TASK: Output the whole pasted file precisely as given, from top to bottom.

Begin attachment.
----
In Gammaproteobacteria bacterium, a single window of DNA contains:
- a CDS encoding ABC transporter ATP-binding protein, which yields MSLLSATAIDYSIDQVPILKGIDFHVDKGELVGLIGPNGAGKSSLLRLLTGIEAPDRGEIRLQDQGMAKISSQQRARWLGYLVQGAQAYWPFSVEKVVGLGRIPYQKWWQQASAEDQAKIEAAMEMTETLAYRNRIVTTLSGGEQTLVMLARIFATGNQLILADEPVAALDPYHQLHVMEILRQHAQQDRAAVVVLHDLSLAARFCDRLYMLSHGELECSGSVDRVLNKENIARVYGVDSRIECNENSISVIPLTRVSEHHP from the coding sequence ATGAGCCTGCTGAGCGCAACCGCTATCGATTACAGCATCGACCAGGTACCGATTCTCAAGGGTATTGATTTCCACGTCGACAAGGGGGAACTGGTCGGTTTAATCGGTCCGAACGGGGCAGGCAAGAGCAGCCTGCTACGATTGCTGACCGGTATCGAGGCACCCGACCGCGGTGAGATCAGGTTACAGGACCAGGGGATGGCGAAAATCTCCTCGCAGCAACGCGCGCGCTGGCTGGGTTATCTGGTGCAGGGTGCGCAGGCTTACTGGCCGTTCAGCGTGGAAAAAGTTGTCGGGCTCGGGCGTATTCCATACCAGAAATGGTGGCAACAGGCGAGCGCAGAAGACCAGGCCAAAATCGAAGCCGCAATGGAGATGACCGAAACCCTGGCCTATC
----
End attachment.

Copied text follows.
In Gammaproteobacteria bacterium, a single window of DNA contains:
- a CDS encoding ABC transporter ATP-binding protein, which yields MSLLSATAIDYSIDQVPILKGIDFHVDKGELVGLIGPNGAGKSSLLRLLTGIEAPDRGEIRLQDQGMAKISSQQRARWLGYLVQGAQAYWPFSVEKVVGLGRIPYQKWWQQASAEDQAKIEAAMEMTETLAYRNRIVTTLSGGEQTLVMLARIFATGNQLILADEPVAALDPYHQLHVMEILRQHAQQDRAAVVVLHDLSLAARFCDRLYMLSHGELECSGSVDRVLNKENIARVYGVDSRIECNENSISVIPLTRVSEHHP from the coding sequence ATGAGCCTGCTGAGCGCAACCGCTATCGATTACAGCATCGACCAGGTACCGATTCTCAAGGGTATTGATTTCCACGTCGACAAGGGGGAACTGGTCGGTTTAATCGGTCCGAACGGGGCAGGCAAGAGCAGCCTGCTACGATTGCTGACCGGTATCGAGGCACCCGACCGCGGTGAGATCAGGTTACAGGACCAGGGGATGGCGAAAATCTCCTCGCAGCAACGCGCGCGCTGGCTGGGTTATCTGGTGCAGGGTGCGCAGGCTTACTGGCCGTTCAGCGTGGAAAAAGTTGTCGGGCTCGGGCGTATTCCATACCAGAAATGGTGGCAACAGGCGAGCGCAGAAGACCAGGCCAAAATCGAAGCCGCAATGGAGATGACCGAAACCCTGGCCTATC